Dog Cushing's disease-A Brief Overview

Unfortunately, as dog’s age, their risk of developing health problems increases. There are several different medical conditions and diseases which affect middle aged and elderly dog far more than young dogs, one of which is dog Cushing’s disease. While signs and symptoms of this disorder may be vague at first, as the disease progresses it can have serious detrimental effects on the dog’s health and well-being. For this reason, it’s important to catch the disease as early as possible so that a treatment plan can be implemented, restoring the canine patient’s comfort and happiness.

What is Dog Cushing’s disease?

Dog Cushing’s disease Syndrome, also known as hyperadrenocorticism, is an endocrine disorder involving the overproduction of cortisol. Cortisol is a hormone released during times of stress and, in a healthy dog; the levels of this hormone in the blood are maintained with only minimal fluctuations. However, when a dog is suffering from canine Cushing’s disease, its adrenal glands chronically overproduce cortisol.

Why is Dog Cushing’s disease Dangerous?

When cortisol levels are chronically high, a dog’s system essentially becomes poisoned and its entire body feels the effects. The canine’s blood pressure will rise and the animal will experience detrimental effects to the health of its skin and hair. Muscle weakness also typically occurs, making it difficult or impossible for the animal to participate in regular daily activities. One of the most dangerous consequences of dog Cushing’s Disease is the fact that this endocrine disorder weakens the dog’s immune system, making the animal less able to defend itself against other illnesses and diseases.


The causes of dog Cushing’s disease Syndrome typically fall into three main categories. First of all, this disorder can be caused by long-term administration of steroid medications such as those used to treat allergies or inflammation. When canine hyperadrenocorticism is caused by medical treatment, the disease is referred to as iatrogenic Cushing’s disease. Occasionally, this endocrine disorder will be caused by a problem with the adrenal glands, typically in the form of an adrenal gland tumor. However, most cases of dog Cushing’s Disease are triggered by the presence of a tumor on the pituitary gland, which results in the over stimulation of the adrenal glands and, in turn, the continued overproduction of cortisol which is characteristic of this disease.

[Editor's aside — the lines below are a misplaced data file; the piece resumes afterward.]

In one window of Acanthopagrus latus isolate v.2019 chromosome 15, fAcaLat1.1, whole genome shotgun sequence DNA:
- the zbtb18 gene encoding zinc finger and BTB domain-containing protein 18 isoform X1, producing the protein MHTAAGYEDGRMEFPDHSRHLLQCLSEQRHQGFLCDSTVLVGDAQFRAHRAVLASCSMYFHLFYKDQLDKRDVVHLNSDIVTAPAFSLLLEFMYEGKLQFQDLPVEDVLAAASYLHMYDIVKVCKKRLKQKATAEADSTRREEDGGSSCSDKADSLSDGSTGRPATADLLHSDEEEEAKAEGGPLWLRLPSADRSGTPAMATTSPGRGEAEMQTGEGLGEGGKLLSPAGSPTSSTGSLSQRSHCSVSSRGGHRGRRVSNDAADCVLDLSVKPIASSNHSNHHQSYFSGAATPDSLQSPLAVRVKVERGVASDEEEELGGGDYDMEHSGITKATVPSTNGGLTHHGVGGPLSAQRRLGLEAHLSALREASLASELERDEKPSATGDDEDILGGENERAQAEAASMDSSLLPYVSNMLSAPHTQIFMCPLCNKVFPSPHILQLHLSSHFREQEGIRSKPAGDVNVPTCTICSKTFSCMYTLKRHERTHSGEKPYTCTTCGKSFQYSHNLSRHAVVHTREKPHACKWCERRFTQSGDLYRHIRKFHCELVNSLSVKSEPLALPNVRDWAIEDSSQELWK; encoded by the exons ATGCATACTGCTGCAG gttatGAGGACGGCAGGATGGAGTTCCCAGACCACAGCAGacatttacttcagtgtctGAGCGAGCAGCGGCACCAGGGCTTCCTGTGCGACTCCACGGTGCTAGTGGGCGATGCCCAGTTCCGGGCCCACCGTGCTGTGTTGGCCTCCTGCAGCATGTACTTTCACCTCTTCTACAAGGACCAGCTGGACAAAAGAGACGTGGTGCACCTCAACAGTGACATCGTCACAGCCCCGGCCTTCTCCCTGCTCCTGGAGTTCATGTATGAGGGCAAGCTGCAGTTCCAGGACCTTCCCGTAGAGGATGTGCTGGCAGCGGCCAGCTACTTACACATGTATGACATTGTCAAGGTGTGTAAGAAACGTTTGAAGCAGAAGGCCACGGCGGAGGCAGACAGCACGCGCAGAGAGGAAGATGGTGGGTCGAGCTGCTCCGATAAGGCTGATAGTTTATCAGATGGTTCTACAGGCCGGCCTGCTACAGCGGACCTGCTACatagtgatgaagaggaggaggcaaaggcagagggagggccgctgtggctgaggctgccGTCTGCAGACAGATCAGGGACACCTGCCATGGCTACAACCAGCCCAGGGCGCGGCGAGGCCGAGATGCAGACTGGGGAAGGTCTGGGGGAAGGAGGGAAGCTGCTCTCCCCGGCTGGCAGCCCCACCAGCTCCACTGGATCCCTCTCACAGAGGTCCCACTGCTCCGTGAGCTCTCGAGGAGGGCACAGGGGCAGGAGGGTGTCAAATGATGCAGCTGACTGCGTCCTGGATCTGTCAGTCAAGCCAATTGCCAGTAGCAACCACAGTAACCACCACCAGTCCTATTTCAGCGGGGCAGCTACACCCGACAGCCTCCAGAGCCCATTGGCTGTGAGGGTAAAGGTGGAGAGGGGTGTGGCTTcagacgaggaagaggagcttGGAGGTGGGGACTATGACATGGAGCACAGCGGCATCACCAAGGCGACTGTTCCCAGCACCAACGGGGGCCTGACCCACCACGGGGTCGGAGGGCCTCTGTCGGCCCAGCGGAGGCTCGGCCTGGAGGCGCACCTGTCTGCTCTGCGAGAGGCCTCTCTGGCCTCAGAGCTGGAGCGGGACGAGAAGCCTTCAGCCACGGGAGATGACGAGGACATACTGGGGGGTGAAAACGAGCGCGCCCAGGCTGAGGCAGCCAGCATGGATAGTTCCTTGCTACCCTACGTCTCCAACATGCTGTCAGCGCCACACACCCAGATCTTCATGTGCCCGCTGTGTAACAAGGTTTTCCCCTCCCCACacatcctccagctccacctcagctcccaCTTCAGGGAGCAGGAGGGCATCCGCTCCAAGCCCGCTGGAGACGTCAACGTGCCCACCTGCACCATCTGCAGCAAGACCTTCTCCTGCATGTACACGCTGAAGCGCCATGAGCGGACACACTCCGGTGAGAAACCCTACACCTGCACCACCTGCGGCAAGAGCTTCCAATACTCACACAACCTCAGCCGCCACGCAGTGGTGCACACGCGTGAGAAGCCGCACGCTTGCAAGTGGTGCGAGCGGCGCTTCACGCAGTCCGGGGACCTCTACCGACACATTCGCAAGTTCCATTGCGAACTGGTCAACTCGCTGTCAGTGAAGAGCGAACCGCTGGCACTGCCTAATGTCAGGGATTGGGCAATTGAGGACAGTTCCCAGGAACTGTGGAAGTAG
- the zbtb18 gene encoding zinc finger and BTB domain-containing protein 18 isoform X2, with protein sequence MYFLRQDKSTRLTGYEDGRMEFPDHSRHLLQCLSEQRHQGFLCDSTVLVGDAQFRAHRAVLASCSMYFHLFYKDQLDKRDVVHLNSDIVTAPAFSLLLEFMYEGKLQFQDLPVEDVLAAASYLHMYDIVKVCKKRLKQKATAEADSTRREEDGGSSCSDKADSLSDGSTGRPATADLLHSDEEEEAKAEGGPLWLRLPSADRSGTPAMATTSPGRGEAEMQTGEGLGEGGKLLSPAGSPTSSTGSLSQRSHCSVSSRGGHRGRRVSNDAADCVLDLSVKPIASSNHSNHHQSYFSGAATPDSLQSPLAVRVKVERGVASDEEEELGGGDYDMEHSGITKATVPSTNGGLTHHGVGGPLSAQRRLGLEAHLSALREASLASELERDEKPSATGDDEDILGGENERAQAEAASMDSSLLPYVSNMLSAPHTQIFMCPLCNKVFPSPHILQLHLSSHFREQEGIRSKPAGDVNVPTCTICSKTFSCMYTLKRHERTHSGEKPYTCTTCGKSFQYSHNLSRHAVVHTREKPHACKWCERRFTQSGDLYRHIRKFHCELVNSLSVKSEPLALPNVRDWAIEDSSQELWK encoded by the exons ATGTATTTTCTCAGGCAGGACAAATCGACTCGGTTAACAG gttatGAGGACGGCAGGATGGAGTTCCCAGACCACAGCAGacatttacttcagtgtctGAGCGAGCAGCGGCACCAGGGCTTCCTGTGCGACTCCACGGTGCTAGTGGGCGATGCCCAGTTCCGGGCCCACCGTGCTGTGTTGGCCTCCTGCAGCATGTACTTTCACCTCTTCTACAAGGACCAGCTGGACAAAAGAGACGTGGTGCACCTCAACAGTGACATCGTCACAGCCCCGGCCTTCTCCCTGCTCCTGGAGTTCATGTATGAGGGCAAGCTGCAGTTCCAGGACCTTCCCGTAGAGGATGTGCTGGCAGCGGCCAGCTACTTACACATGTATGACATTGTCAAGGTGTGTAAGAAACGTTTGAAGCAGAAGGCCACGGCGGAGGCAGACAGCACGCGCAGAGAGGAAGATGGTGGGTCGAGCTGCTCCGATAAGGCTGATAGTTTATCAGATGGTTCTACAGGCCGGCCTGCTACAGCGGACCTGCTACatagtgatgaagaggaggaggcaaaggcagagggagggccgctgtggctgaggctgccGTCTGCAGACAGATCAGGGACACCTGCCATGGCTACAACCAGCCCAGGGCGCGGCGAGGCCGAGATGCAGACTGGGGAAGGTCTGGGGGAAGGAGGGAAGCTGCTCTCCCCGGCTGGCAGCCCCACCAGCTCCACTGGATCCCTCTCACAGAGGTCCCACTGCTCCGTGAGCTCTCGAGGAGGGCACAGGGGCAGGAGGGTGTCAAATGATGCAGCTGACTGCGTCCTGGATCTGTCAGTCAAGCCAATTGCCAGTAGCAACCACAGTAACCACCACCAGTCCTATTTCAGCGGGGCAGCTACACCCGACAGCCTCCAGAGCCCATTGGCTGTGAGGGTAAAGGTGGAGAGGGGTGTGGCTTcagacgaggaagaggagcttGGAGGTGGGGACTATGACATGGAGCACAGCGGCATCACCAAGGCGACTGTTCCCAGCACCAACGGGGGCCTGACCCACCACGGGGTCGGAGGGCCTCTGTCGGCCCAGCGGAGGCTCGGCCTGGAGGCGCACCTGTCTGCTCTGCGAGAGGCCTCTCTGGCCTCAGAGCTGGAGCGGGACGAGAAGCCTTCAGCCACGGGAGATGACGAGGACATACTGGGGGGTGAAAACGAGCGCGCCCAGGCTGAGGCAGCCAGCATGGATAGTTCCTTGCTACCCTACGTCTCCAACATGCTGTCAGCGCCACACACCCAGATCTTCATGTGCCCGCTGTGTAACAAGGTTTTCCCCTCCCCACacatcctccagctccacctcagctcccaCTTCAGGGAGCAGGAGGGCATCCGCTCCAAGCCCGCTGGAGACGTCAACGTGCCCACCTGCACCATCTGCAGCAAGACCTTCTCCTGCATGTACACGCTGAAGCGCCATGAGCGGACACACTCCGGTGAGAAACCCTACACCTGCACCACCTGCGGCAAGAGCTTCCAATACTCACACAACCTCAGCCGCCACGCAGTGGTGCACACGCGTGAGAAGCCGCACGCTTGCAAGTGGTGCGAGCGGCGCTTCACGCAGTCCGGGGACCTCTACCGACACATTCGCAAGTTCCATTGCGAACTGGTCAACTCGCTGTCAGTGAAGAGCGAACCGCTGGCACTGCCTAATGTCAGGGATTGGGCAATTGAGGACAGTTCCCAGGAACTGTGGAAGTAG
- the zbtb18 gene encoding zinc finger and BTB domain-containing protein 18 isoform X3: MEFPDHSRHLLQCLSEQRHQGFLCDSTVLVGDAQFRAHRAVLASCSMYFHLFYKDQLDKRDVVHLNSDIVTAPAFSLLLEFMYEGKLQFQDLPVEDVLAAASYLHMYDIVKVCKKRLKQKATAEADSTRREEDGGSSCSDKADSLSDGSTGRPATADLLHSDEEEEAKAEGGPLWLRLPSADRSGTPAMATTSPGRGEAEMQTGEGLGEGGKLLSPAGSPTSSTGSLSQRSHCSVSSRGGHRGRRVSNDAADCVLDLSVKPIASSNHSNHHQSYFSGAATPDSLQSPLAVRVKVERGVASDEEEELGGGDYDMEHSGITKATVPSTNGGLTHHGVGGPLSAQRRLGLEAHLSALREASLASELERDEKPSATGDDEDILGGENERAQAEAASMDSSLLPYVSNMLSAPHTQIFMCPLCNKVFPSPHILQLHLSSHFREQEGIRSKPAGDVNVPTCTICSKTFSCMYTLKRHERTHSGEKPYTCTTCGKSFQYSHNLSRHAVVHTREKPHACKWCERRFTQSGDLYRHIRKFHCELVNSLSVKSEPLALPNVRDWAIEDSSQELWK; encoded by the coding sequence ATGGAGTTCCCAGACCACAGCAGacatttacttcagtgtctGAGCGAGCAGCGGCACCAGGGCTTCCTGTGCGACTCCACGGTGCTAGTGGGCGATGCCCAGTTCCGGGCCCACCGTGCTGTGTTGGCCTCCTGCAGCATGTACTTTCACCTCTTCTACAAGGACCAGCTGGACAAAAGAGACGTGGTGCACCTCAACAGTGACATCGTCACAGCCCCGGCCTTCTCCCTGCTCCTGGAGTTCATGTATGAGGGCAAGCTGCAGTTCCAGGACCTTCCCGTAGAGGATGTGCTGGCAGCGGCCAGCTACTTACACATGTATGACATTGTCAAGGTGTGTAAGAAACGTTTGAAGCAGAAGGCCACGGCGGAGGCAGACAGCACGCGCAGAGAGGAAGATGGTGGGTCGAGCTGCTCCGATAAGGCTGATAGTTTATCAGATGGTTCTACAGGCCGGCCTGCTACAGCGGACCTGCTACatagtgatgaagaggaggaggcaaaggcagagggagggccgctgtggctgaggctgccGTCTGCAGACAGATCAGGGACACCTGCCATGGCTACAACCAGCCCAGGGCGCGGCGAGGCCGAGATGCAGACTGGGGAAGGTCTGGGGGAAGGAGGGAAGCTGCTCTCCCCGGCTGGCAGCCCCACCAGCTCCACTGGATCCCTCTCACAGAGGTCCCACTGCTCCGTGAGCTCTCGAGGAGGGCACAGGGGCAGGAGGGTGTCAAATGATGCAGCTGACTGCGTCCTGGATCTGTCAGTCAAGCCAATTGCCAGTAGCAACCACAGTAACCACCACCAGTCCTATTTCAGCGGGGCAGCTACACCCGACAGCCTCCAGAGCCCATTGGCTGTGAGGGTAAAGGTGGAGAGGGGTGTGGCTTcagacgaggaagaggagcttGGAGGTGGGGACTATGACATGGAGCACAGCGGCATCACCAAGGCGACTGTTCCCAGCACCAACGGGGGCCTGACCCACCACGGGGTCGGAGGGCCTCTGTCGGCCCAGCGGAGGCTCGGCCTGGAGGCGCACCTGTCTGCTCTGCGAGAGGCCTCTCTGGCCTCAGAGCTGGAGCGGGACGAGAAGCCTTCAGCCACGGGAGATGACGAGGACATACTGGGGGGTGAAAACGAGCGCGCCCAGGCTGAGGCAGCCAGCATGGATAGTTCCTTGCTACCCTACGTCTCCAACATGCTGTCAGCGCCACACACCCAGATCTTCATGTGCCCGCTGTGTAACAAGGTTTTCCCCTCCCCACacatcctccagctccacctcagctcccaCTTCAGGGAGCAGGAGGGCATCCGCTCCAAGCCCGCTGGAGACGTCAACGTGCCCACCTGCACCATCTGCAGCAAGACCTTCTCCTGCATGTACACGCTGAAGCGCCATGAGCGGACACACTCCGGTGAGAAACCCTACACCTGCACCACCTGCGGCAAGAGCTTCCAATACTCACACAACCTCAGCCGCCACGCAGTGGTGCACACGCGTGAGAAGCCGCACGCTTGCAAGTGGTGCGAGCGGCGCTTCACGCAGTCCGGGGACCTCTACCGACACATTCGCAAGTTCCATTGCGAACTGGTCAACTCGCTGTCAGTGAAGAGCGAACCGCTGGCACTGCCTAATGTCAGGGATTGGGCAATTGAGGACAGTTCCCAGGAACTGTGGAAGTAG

Who is at risk?

Dog Cushing’s disease is most common among middle aged and old canines. There are also certain breeds that are more predisposed to developing this disease than others. Some of these breeds include poodles, terriers, and dachshunds. Since this disorder more commonly affects older dogs, the early symptoms of canine Cushing’s disease are often mistaken for normal signs of ageing.


The tendency to mistake the early symptoms of this disorder for signs of ageing also occurs due to the fact that warning signs are typically vague in the beginning. However, the symptoms will grow increasingly more severe and noticeable with time. Some of the most common warning signs of Cushing’s disease, exhibited by the majority of dogs suffering from this disorder, include a ravenous appetite, increased thirst, and increased frequency of urination. A sagging belly and elevated blood sugar are also characteristic of this disease. Other common symptoms of Cushing’s disease include loss of fur resulting in bald patches on the dog’s trunk, darkening of the skin, and skin infections which may lead to scabs and areas of irritation.


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